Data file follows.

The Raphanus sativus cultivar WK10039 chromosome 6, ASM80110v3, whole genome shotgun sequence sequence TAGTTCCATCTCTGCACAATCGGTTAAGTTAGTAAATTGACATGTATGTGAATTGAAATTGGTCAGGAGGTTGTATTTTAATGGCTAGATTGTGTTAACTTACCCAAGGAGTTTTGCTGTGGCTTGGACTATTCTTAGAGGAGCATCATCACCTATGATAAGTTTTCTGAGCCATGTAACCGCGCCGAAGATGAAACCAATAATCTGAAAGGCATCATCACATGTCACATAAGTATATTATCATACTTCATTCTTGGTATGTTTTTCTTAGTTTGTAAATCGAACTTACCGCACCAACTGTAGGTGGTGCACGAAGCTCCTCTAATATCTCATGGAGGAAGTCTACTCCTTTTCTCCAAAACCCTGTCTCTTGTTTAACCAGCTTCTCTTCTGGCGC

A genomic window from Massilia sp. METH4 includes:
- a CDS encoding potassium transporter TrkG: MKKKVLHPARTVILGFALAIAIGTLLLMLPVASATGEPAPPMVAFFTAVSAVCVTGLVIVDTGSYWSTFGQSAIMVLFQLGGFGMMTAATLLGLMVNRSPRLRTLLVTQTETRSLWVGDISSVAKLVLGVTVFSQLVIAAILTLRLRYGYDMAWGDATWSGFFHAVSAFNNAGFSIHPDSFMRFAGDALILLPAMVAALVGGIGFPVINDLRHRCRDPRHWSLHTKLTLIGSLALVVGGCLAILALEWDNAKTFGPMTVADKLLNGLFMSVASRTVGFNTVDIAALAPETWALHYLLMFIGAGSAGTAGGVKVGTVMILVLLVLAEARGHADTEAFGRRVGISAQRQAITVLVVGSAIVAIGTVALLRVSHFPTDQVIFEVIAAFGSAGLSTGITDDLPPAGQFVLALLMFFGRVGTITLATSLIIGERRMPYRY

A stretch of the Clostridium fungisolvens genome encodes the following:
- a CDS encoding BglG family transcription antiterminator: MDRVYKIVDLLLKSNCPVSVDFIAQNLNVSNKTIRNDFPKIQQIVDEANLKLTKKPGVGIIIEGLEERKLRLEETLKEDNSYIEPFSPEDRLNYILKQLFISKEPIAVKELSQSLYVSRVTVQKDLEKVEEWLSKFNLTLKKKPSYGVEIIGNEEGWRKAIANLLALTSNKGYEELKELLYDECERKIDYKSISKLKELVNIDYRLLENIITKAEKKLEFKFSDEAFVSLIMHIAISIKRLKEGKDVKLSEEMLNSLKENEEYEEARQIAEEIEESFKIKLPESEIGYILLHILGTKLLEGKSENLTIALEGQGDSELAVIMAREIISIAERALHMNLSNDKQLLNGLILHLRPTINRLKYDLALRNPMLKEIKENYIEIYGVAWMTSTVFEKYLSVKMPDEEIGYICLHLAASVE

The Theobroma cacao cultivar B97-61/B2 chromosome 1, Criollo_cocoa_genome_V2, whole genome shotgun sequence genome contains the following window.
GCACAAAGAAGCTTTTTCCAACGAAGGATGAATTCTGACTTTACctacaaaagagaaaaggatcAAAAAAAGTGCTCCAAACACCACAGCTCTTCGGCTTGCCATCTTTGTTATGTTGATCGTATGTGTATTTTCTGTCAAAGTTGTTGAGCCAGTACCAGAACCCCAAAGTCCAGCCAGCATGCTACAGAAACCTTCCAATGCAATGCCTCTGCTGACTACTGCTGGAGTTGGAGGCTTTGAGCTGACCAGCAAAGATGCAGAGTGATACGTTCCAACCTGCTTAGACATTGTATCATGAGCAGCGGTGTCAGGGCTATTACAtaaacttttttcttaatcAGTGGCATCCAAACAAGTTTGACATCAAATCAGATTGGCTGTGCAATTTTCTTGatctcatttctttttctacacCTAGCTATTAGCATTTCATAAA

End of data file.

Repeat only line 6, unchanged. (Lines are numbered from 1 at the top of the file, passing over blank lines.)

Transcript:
The Theobroma cacao cultivar B97-61/B2 chromosome 1, Criollo_cocoa_genome_V2, whole genome shotgun sequence genome contains the following window.